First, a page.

Low oxygen levels


I have a question about low oxygen levels after exercise. I have sn ICD due to episodes of VT and I also have multifocal PVCs. I struggle with ongoing symptoms but try to exercise either walking or gym each day for 30 minutes. The recovery however is quite traumatic with increased symptoms which last about an hour. I noticed my oxygen  levels drop to around 89-91 during the recovery period. Do you think this is indicative of changes to my ejection fraction? I had an echo around 18 months ago. What is the norm? Any advice would be very helpful please.




Healthy lungs with normal circulation should give you a %PO2-sat of 97% or better

by crustyg - 2023-11-11 04:57:24

Leaving aside the esoteric stuff (high altitude, technical diving), you should be seeing 97% or better.  Anything less means that a) you have 'shunting' - blood going from R->L heart without passing through oxygenated parts of the lung, or b) that gas transfer in the lungs is impaired (but that doesn't get better when resting), or both.

A small amount of shunting is quite common - terminal bronchioles which connect the alveoli (where gas exchange actually happens) become closed off with tiny mucus plugs.  When I was in training the theory was that sighing is an automatic mechanism to force us to take a much deeper breath from time to time, which helps open up these tiny airways and restore full gas exchange.  Exercise has a similar function.  Coughing only clears the big upper airways.  Postural drainage (taught to the cystics) also helps.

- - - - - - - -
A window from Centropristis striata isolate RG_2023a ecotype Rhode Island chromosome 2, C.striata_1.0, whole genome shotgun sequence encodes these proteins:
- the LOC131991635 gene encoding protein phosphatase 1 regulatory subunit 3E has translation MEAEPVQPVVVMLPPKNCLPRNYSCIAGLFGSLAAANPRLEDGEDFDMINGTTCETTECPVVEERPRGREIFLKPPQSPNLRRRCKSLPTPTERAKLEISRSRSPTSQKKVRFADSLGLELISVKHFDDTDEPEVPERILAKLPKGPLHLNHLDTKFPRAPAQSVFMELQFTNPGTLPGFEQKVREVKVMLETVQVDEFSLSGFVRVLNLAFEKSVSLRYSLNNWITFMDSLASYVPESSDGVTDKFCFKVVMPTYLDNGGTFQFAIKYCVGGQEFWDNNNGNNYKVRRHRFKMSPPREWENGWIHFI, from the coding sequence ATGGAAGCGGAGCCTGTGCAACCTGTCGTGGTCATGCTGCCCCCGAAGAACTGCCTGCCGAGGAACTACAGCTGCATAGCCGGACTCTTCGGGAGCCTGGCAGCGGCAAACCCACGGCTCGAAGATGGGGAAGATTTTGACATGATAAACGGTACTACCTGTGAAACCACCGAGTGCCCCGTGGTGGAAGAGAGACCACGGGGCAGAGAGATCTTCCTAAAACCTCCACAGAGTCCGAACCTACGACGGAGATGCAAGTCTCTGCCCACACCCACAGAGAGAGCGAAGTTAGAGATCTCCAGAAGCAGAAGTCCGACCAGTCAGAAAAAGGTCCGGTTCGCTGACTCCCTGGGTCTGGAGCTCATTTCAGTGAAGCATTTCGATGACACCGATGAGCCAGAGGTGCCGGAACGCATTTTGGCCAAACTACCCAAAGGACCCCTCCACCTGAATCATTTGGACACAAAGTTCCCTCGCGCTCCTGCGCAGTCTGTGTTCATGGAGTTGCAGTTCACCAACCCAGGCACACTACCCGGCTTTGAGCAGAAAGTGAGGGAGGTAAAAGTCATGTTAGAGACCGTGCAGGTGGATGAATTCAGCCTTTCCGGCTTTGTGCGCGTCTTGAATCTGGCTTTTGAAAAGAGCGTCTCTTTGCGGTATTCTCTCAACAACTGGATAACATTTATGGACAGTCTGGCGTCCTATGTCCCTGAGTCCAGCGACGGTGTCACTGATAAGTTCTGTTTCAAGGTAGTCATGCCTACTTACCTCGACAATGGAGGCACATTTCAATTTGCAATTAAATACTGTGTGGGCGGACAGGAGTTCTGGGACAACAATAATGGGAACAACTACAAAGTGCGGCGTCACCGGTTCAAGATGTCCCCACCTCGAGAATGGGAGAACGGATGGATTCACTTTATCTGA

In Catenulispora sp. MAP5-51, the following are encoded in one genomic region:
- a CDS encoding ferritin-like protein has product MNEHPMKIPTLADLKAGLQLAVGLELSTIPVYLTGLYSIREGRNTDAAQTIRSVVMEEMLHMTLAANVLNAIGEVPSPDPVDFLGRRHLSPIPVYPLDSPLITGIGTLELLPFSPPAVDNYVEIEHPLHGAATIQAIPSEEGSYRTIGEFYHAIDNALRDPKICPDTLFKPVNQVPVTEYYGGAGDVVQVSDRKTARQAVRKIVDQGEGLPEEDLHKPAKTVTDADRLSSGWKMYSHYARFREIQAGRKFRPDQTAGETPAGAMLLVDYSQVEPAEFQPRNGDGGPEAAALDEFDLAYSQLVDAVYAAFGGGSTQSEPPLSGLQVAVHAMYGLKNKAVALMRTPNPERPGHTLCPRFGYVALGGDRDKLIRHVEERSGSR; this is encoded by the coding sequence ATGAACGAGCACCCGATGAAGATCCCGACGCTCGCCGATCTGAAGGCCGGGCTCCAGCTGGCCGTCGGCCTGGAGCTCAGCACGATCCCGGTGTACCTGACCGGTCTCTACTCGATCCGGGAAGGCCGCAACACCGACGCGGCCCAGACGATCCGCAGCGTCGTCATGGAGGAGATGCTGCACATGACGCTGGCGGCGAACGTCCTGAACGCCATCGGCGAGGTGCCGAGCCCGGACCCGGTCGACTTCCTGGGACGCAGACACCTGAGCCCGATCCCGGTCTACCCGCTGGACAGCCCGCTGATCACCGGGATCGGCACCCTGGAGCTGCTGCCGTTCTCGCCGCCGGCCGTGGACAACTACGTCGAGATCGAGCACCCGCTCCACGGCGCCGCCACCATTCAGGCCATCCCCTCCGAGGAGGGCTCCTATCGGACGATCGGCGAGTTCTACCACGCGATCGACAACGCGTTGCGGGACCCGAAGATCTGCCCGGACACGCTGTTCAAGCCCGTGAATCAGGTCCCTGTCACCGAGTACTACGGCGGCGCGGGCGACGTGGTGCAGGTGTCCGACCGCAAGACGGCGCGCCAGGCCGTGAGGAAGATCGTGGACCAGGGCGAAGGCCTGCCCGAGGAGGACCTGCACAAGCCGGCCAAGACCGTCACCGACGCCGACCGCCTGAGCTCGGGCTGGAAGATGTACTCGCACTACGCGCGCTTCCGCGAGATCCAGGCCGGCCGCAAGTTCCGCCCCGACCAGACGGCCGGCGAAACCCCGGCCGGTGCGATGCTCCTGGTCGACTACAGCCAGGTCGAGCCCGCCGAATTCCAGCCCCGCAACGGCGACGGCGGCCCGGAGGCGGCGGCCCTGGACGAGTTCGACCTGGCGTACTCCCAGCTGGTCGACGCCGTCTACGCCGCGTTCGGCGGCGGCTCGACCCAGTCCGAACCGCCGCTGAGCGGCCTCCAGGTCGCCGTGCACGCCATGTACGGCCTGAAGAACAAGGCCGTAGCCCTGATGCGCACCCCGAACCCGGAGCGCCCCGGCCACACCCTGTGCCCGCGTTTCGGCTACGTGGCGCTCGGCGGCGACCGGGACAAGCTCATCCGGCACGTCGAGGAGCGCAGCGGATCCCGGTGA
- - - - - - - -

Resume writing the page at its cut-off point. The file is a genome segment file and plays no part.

I imagine that you feel pretty terrible with a %PO2 of 89% or so: it's an interesting challenge to medical students to see if they can breath-hold down to <94% (IIRC) - those rare ones who can, tend to become serious free-divers!

Damaged lungs often have areas where ventilation and blood flow are mismatched, which produces shunting.  It seems to me quite likely that *some* folk with long-Covid have significant amounts of shunting probably due to micro-clots - but that's just my supposition.

If your %PO2-sat comes back up after exercise to something more normal then you have some sort of exercise-induced shunting.

You'll notice that I've not mentioned %LVEF (ejection fraction): IMHO this has nothing to do with reduced %PO2-sat.  *IF* you have a hole somewhere in your heart permitting R=>L blood flow that would cause shunting.  An intermittent PFO (quite common when looked for) would do it, especially if your lungs are relatively stiff and PA-pressure rises too much during exercise.  I doubt that a standard echo would spot an intermittent PFO.

multi focal premature ventricular contractions

by Gemita - 2023-11-11 07:40:10

Phil, If your symptoms have worsened since your last echocardiogram 18 months ago, I would certainly ask your doctor for another check of your ejection fraction/pumping action of your heart and to look for any adverse effects from the multi focal PVCs (like chamber enlargement).  I feel your oxygen levels are adversely affected by your PVCs.

Crustyg has provided some great information.  My husband is always “sighing” when he hyperventilates, and it is certainly nature’s way of helping him (and me) to control his breathing and to calm him down.